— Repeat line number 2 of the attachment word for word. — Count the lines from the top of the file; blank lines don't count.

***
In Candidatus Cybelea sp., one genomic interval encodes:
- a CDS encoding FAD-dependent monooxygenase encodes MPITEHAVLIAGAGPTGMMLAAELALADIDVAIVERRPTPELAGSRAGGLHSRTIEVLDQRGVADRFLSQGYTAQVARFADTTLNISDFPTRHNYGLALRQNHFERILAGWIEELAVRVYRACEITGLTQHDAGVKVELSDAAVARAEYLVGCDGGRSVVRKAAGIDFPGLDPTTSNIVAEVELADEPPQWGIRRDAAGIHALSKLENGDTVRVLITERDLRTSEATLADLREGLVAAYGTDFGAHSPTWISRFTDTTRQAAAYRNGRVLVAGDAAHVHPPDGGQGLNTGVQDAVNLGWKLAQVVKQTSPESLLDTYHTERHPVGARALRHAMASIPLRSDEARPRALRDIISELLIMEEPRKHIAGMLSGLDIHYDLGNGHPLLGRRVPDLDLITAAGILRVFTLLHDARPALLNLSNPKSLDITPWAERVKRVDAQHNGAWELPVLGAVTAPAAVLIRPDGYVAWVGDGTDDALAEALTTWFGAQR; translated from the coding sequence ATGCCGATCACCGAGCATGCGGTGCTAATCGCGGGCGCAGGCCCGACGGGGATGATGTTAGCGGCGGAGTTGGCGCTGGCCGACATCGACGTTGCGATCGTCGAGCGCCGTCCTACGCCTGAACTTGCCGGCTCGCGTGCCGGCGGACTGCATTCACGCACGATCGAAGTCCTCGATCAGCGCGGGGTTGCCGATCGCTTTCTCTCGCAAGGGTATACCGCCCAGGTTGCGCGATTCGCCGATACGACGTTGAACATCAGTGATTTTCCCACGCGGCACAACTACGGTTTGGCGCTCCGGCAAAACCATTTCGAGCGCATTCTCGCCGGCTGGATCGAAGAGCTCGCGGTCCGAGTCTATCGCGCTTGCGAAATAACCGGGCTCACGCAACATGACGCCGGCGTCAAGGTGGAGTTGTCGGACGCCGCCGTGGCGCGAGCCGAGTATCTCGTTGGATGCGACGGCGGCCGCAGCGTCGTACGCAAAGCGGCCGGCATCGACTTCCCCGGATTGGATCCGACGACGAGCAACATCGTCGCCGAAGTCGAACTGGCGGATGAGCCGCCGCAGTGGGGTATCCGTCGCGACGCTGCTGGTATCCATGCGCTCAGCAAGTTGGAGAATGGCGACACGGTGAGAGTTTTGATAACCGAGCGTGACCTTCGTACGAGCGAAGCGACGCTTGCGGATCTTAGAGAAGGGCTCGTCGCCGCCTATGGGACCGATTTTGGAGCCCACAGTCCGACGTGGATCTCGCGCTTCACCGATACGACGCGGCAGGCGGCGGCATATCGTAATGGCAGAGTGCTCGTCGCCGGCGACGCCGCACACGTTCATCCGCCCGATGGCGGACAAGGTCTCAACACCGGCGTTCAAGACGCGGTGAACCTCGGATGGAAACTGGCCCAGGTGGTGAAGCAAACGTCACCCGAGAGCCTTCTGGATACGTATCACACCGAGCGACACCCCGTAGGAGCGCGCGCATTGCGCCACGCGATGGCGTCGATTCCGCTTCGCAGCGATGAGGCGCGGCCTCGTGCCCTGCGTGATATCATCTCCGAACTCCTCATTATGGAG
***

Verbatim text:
- a CDS encoding FAD-dependent monooxygenase encodes MPITEHAVLIAGAGPTGMMLAAELALADIDVAIVERRPTPELAGSRAGGLHSRTIEVLDQRGVADRFLSQGYTAQVARFADTTLNISDFPTRHNYGLALRQNHFERILAGWIEELAVRVYRACEITGLTQHDAGVKVELSDAAVARAEYLVGCDGGRSVVRKAAGIDFPGLDPTTSNIVAEVELADEPPQWGIRRDAAGIHALSKLENGDTVRVLITERDLRTSEATLADLREGLVAAYGTDFGAHSPTWISRFTDTTRQAAAYRNGRVLVAGDAAHVHPPDGGQGLNTGVQDAVNLGWKLAQVVKQTSPESLLDTYHTERHPVGARALRHAMASIPLRSDEARPRALRDIISELLIMEEPRKHIAGMLSGLDIHYDLGNGHPLLGRRVPDLDLITAAGILRVFTLLHDARPALLNLSNPKSLDITPWAERVKRVDAQHNGAWELPVLGAVTAPAAVLIRPDGYVAWVGDGTDDALAEALTTWFGAQR; translated from the coding sequence ATGCCGATCACCGAGCATGCGGTGCTAATCGCGGGCGCAGGCCCGACGGGGATGATGTTAGCGGCGGAGTTGGCGCTGGCCGACATCGACGTTGCGATCGTCGAGCGCCGTCCTACGCCTGAACTTGCCGGCTCGCGTGCCGGCGGACTGCATTCACGCACGATCGAAGTCCTCGATCAGCGCGGGGTTGCCGATCGCTTTCTCTCGCAAGGGTATACCGCCCAGGTTGCGCGATTCGCCGATACGACGTTGAACATCAGTGATTTTCCCACGCGGCACAACTACGGTTTGGCGCTCCGGCAAAACCATTTCGAGCGCATTCTCGCCGGCTGGATCGAAGAGCTCGCGGTCCGAGTCTATCGCGCTTGCGAAATAACCGGGCTCACGCAACATGACGCCGGCGTCAAGGTGGAGTTGTCGGACGCCGCCGTGGCGCGAGCCGAGTATCTCGTTGGATGCGACGGCGGCCGCAGCGTCGTACGCAAAGCGGCCGGCATCGACTTCCCCGGATTGGATCCGACGACGAGCAACATCGTCGCCGAAGTCGAACTGGCGGATGAGCCGCCGCAGTGGGGTATCCGTCGCGACGCTGCTGGTATCCATGCGCTCAGCAAGTTGGAGAATGGCGACACGGTGAGAGTTTTGATAACCGAGCGTGACCTTCGTACGAGCGAAGCGACGCTTGCGGATCTTAGAGAAGGGCTCGTCGCCGCCTATGGGACCGATTTTGGAGCCCACAGTCCGACGTGGATCTCGCGCTTCACCGATACGACGCGGCAGGCGGCGGCATATCGTAATGGCAGAGTGCTCGTCGCCGGCGACGCCGCACACGTTCATCCGCCCGATGGCGGACAAGGTCTCAACACCGGCGTTCAAGACGCGGTGAACCTCGGATGGAAACTGGCCCAGGTGGTGAAGCAAACGTCACCCGAGAGCCTTCTGGATACGTATCACACCGAGCGACACCCCGTAGGAGCGCGCGCATTGCGCCACGCGATGGCGTCGATTCCGCTTCGCAGCGATGAGGCGCGGCCTCGTGCCCTGCGTGATATCATCTCCGAACTCCTCATTATGGAG